The Benefits of Stock Buyback Programs

The Golden Egg of Shareholder Value

Stock Buy Back Programs and Share Repurchases
Share repurchase programs, or stock buy back programs as they are sometimes called, can be a huge driver of shareholder wealth if intelligently managed. If not, they can destroy intrinsic value and punish long-term owners. artpartner-images / Photographer's Choice / Getty Images

Corporations authorize share buyback programs, also known as repurchase programs. This is nothing new and should come as no surprise even to the most novice investors. Like dividend programs, these events are so common that, even if you don't know what they are or how they work, you are at least likely to understand why, in most situations, they are a good thing. It is also important to know that in some cases, as I explained in Understanding Stock Repurchase Plans, there are some potential dangers of share buyback programs.

For those of you who don't know what stock buyback programs are, or if you who need a refresher course on the benefits of stock buyback programs, here are three important truths to remember about these programs, and most importantly, how they make your portfolio grow.

Principle 1: Overall growth is not nearly as important as growth per share.

Too often, you'll hear leading financial publications and broadcasts talking about the overall growth rate of a company. While this number is very important in the long run, it is not the all-important factor in deciding how fast your equity in the company will grow.

An over-simplified example may help. Let's look at a fictional company:

Eggshell Candies, Inc.
$50 per share
100,000 shares outstanding
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Market Capitalization: $5,000,000 ($50 per share X 100,000 shares outstanding)

This year, the company made a profit of $1 million dollars.


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In this example, each share equals .001% of ownership in the company. (100% divided by 100,000 shares.)

Management is upset by the company's performance because it sold the exact same amount of candy this year as it did last year. That means the growth rate is 0%! The executives want to do something to make the shareholders money because of the disappointing performance this year, so one of them suggests a stock buyback program.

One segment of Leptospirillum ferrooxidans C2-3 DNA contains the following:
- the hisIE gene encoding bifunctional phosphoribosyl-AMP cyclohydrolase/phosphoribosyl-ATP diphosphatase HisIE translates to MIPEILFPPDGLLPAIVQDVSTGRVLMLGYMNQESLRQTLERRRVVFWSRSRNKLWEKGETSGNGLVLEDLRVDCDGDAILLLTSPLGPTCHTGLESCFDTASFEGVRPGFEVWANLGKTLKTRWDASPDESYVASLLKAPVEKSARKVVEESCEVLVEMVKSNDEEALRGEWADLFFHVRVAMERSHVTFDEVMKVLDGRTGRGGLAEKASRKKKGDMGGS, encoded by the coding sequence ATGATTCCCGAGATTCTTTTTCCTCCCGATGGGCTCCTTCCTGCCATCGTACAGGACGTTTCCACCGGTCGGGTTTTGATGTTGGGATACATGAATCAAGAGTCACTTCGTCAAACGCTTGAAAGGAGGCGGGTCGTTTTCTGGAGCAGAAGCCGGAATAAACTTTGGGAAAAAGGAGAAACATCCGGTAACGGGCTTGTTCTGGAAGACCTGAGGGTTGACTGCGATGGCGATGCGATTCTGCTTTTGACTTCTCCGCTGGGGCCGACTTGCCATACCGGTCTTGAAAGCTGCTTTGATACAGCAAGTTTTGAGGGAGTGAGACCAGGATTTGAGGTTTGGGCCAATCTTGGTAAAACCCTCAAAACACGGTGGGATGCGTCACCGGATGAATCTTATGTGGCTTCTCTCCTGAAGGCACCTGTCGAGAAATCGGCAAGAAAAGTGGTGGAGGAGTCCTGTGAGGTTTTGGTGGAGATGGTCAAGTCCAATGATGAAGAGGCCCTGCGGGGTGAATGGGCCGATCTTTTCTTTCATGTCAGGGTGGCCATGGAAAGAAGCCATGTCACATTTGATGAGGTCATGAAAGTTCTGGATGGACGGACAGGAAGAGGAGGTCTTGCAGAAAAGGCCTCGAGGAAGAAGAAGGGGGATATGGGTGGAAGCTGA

The others immediately agree; the company will use the $1 million profit it made this year to buy stock in itself.

So the very next day, the CEO takes the $1 million dollars out of the bank and buys 20,000 shares of stock in his company. (Remember it is trading at $50 a share according to the information above.) Immediately, he takes the shares to the Board of Directors, and they vote to destroy them so that they no longer exist. This means that now there are only 80,000 shares of Eggshell Candies in existence instead of the original 100,000.

What does that mean to you? Each share you own no longer represents .001% of the company. Instead, it represents .00125%; that's a 25% increase in value per share! The next day you wake up and find out that your stock in Eggshell is now worth $62.50 per share instead of $50. Even though the company didn't grow this year, you still made a twenty five percent increase on your investment! This leads to the second principle.

Principle 2: When a company reduces the amount of shares outstanding by declaring a stock buyback program, each of your shares becomes more valuable and represents a greater percentage of equity in the company.

If a shareholder-friendly management such as this one is kept in place for many years or decades, it is possible that someday there may only be five shares of the company left outstanding, each worth $1,000,000.

When putting together your portfolio, you should seek out businesses that engage in these sorts of pro-shareholder practices and hold on to them as long as their fundamentals remain sound. One of the best examples is the Washington Post, which was at one time only $5 to $10 a share. After it began buying back its own stock, it once traded as high as $650 within months of when I originally penned this article in 2003. That is long term value!

Principle 3: Stock buyback programs are not good if the company pays too much for its own stock!

Even though buybacks can be huge sources of long-term profit for investors, they are actually harmful if a company pays more for its stock than it is worth. In an overpriced market, it would be foolish for management to purchase equity at all, even in itself.

Instead, the company should put the money into assets that can be easily converted back into cash. This way, when the market swung the other way and is trading below its true value, shares of the company can be bought back at a discount, ensuring current shareholders receive maximum benefit. Remember, even the best investment in the world isn't a good investment if you pay too much for it.